County furloughs school nurses as classes go online

The Palm Beach County Health Care District notified more than 200 school health care staff members that their work is suspended.

The Palm Beach Post | By John Pacenti | July 20, 2020

They tend to routine student boo-boos and bellyaches as well as the more serious health problems for their young charges. Parents trust them with their children’s lives.

But some 233 school health employees, woven into the educational experience, on Monday became collateral damage to the economic ravages of the coronavirus pandemic.

Palm Beach County’s Health Care District, which employs the nurses, health care technicians and their supervisors, confirmed on Monday that it made the “difficult decision” to furlough them. The furlough follows one that came in March.

“How can a nurse be out of a job during a pandemic? That just blows my mind,” said one school nurse who declined to be identified.

The reason cited for the furloughs is simple: The county’s school district announced it would start the school year with remote learning with no end in sight.

Some of these nurses will not be coming back even when in-person classes resume.

The Health Care District last week advised the nurses and health technicians that 60 of the most senior nurses, including supervisors, will be offered buyouts. They had until the end of Monday to make a decision or join their colleagues on furlough.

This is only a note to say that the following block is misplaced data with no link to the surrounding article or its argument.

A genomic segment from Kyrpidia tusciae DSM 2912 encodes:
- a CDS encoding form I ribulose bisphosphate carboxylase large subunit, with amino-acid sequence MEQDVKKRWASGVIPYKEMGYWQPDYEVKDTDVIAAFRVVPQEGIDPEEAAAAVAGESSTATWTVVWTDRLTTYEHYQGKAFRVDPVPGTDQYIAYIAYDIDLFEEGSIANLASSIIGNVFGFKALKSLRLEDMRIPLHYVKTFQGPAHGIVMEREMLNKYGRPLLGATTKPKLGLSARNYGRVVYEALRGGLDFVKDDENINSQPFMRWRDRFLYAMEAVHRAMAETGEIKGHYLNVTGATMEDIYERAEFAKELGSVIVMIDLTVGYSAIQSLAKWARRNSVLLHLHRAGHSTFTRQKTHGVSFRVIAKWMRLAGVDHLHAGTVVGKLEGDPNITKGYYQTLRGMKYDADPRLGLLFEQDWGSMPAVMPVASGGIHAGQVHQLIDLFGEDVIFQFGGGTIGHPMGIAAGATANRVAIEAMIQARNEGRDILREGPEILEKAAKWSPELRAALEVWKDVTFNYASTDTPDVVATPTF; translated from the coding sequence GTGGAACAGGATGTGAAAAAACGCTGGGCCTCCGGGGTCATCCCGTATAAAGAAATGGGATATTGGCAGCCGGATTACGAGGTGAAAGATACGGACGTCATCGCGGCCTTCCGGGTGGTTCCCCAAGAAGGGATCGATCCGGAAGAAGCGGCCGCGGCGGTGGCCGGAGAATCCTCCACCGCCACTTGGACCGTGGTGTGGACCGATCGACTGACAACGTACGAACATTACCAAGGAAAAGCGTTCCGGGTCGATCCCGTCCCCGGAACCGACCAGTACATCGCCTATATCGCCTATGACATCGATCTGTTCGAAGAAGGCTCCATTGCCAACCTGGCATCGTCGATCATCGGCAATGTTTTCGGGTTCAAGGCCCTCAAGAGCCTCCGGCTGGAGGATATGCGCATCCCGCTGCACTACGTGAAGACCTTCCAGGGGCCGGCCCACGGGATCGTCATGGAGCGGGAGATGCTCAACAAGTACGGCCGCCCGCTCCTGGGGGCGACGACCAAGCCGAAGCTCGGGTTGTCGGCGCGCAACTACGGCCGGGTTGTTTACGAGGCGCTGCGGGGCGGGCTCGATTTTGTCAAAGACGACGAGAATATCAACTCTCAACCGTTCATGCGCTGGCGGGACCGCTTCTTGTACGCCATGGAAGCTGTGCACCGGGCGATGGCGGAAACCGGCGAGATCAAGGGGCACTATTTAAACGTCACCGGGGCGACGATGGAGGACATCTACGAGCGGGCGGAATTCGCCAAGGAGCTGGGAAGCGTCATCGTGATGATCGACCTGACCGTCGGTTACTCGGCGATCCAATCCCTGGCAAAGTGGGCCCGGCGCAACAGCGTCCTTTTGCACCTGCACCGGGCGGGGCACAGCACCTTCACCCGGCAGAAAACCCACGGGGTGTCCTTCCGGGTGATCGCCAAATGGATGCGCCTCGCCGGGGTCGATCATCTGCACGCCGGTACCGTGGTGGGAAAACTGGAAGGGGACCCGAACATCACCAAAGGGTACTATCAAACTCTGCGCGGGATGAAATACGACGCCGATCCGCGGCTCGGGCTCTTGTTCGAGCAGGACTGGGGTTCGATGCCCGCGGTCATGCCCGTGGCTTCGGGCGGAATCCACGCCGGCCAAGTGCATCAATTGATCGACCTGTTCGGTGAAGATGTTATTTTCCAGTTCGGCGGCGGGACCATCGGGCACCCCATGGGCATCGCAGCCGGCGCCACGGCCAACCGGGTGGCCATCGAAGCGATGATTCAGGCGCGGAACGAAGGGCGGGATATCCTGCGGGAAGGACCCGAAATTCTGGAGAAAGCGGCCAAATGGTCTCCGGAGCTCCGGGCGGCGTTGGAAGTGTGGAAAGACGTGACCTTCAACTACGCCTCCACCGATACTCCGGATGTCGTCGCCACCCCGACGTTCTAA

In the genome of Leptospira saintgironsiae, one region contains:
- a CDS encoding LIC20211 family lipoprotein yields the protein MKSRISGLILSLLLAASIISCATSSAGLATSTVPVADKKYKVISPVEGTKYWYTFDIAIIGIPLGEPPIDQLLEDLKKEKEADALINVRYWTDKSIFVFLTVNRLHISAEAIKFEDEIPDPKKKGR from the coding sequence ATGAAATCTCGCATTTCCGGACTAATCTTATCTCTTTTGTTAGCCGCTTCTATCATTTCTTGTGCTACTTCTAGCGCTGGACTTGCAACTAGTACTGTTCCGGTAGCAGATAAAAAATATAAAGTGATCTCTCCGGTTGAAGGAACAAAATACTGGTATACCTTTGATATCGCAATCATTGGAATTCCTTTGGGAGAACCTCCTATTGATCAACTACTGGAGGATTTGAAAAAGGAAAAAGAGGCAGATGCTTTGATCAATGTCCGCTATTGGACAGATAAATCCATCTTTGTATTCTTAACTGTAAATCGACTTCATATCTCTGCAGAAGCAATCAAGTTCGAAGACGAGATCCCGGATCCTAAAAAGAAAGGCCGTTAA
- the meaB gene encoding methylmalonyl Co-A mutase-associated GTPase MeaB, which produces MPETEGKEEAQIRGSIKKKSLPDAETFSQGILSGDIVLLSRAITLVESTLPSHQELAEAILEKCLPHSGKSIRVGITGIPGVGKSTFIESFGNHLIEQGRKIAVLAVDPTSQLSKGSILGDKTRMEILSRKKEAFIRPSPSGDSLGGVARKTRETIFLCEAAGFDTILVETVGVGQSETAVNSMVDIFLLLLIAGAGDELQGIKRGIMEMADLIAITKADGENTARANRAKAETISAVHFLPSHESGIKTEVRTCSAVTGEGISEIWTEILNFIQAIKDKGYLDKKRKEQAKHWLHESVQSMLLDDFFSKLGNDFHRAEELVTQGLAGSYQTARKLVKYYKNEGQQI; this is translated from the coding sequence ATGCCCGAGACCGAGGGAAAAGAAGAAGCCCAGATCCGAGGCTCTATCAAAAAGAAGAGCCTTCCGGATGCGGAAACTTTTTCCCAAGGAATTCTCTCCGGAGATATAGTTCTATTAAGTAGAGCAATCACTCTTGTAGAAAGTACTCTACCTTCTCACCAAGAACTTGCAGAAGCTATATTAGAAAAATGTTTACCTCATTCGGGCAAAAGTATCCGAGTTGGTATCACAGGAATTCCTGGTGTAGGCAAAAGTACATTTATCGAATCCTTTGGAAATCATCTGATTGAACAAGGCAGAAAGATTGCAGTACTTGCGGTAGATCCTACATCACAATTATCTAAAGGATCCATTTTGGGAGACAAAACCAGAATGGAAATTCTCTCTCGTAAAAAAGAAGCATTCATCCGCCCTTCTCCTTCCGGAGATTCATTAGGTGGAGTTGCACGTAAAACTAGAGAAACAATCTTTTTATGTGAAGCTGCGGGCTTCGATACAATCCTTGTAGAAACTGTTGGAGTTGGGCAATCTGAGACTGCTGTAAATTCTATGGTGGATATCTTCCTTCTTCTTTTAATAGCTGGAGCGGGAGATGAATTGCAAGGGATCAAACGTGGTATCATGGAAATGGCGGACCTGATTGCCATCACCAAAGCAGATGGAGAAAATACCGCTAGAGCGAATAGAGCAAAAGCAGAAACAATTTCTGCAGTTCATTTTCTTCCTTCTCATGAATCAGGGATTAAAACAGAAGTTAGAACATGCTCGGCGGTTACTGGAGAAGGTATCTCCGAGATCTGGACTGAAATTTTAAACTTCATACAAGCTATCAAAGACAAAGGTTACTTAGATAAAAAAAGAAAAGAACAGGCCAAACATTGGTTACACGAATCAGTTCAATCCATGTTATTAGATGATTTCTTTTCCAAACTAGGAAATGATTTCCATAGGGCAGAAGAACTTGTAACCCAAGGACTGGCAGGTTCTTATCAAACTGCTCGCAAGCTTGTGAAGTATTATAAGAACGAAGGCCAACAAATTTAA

“Once the school district releases its plan to return to school, the Health Care District will respond accordingly, including plans to staff the same number of public schools, nearly 170, with a full-time registered nurse,” the Health Care District said in a statement.

The taxpayer-supported Health Care District contributes the lion’s share of the millions of dollars needed to fund in-school healthcare – with the school district also contributing.

The Health Care District said the nurses can cash in vacation and sick time. It also informed them that nurses can keep their health insurance if they pay the portion of it that had been deducted from their pay.

“Which is very hard when we don’t have income coming in,” said the school nurse who spoke to The Post. “I have already used all my PTO and all my sick time.”

Nurses may be able to pick up shifts at the district’s clinics, which have conducted some 58,000 coronavirus tests. They also will be called upon to work if hurricane shelters open.

“It is all so frustrating. We’ve all been crying. We are like a little family,” the nurse said. “It’s disheartening to feel that we are very disposable.”

Besides the nurses who take the buyout, others may not be back when brick-and-mortar classes start up again.

“We have no other options but to try to find a job. I can’t sit around waiting to see what will happen indefinitely,” the nurse said

The school nurse’s job is so much more than putting a Band-aid on a knee scrape.

The nurse who spoke to The Post says it falls on the nurse to keep tabs on students with severe allergies and to hold on to the epinephrine in case they go into the anaphylactic shock. She had to call 911 numerous times because of medical emergencies.

They help with school activities, such as non-perishable food drives and volunteering to help out for the school.

“We love our jobs. We want to go back to school health, to be there for the kids,” the nurse said.

“I just want the school district to know that when they do finally decide to open up with children, there are going to be a lack of school nurses left.”

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